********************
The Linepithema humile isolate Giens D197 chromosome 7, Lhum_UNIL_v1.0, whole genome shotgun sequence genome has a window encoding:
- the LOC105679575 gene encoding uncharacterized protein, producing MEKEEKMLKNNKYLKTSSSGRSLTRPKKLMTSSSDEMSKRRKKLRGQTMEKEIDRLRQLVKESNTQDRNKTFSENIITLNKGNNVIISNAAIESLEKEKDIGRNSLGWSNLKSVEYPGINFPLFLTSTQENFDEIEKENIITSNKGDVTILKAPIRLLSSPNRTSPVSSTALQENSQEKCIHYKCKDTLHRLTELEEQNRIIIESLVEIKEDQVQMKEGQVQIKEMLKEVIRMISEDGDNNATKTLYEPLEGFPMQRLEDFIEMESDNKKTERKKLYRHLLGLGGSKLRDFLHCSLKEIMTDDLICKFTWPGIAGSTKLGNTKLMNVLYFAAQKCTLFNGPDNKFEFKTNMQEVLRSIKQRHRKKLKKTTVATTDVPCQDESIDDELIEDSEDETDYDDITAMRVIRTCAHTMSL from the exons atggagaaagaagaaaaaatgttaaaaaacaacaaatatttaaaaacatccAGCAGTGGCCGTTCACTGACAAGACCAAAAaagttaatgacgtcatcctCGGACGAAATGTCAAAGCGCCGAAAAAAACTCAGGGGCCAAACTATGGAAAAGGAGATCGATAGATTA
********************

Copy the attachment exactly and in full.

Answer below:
The Linepithema humile isolate Giens D197 chromosome 7, Lhum_UNIL_v1.0, whole genome shotgun sequence genome has a window encoding:
- the LOC105679575 gene encoding uncharacterized protein, producing MEKEEKMLKNNKYLKTSSSGRSLTRPKKLMTSSSDEMSKRRKKLRGQTMEKEIDRLRQLVKESNTQDRNKTFSENIITLNKGNNVIISNAAIESLEKEKDIGRNSLGWSNLKSVEYPGINFPLFLTSTQENFDEIEKENIITSNKGDVTILKAPIRLLSSPNRTSPVSSTALQENSQEKCIHYKCKDTLHRLTELEEQNRIIIESLVEIKEDQVQMKEGQVQIKEMLKEVIRMISEDGDNNATKTLYEPLEGFPMQRLEDFIEMESDNKKTERKKLYRHLLGLGGSKLRDFLHCSLKEIMTDDLICKFTWPGIAGSTKLGNTKLMNVLYFAAQKCTLFNGPDNKFEFKTNMQEVLRSIKQRHRKKLKKTTVATTDVPCQDESIDDELIEDSEDETDYDDITAMRVIRTCAHTMSL from the exons atggagaaagaagaaaaaatgttaaaaaacaacaaatatttaaaaacatccAGCAGTGGCCGTTCACTGACAAGACCAAAAaagttaatgacgtcatcctCGGACGAAATGTCAAAGCGCCGAAAAAAACTCAGGGGCCAAACTATGGAAAAGGAGATCGATAGATTA